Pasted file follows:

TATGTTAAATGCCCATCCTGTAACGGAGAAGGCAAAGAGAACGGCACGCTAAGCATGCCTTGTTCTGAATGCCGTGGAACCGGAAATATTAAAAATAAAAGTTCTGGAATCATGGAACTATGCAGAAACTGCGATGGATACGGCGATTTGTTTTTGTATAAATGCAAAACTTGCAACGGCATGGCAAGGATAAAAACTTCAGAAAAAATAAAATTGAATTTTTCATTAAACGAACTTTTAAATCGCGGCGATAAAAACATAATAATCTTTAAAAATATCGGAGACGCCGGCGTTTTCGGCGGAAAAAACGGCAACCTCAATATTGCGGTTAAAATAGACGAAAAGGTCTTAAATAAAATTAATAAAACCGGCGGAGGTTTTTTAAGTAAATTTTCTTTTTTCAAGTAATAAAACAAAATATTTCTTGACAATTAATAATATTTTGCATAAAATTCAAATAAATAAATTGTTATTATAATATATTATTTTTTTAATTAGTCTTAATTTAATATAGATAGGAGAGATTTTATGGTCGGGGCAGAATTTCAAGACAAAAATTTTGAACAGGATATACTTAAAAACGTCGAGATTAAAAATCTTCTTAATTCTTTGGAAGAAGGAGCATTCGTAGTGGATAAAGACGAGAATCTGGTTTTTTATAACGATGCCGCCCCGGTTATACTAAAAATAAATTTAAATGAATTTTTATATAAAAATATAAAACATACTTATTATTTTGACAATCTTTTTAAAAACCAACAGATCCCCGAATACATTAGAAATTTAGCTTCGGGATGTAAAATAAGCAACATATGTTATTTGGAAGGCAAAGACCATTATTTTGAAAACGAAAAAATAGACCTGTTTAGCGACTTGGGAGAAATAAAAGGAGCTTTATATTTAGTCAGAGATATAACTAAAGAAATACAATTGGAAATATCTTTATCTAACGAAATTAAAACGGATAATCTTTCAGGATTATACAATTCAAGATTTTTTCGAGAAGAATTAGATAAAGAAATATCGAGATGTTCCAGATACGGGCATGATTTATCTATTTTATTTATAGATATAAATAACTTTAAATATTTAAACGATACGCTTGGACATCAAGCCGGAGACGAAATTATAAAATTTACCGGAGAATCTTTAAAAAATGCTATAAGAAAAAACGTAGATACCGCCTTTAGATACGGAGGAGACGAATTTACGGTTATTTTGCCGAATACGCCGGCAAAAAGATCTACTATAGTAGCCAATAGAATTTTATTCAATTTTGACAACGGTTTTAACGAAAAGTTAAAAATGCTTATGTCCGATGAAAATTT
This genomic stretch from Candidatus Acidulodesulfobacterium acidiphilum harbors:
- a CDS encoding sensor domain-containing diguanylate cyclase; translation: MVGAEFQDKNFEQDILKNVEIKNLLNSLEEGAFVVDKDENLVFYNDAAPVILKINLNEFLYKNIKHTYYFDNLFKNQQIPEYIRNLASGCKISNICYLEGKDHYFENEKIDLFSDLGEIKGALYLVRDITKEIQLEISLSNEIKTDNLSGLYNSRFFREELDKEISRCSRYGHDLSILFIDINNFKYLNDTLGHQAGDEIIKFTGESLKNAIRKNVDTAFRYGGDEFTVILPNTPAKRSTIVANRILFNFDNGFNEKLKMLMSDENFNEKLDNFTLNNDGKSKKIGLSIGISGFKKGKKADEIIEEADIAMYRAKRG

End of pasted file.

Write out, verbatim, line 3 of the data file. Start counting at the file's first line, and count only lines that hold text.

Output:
- a CDS encoding sensor domain-containing diguanylate cyclase; translation: MVGAEFQDKNFEQDILKNVEIKNLLNSLEEGAFVVDKDENLVFYNDAAPVILKINLNEFLYKNIKHTYYFDNLFKNQQIPEYIRNLASGCKISNICYLEGKDHYFENEKIDLFSDLGEIKGALYLVRDITKEIQLEISLSNEIKTDNLSGLYNSRFFREELDKEISRCSRYGHDLSILFIDINNFKYLNDTLGHQAGDEIIKFTGESLKNAIRKNVDTAFRYGGDEFTVILPNTPAKRSTIVANRILFNFDNGFNEKLKMLMSDENFNEKLDNFTLNNDGKSKKIGLSIGISGFKKGKKADEIIEEADIAMYRAKRG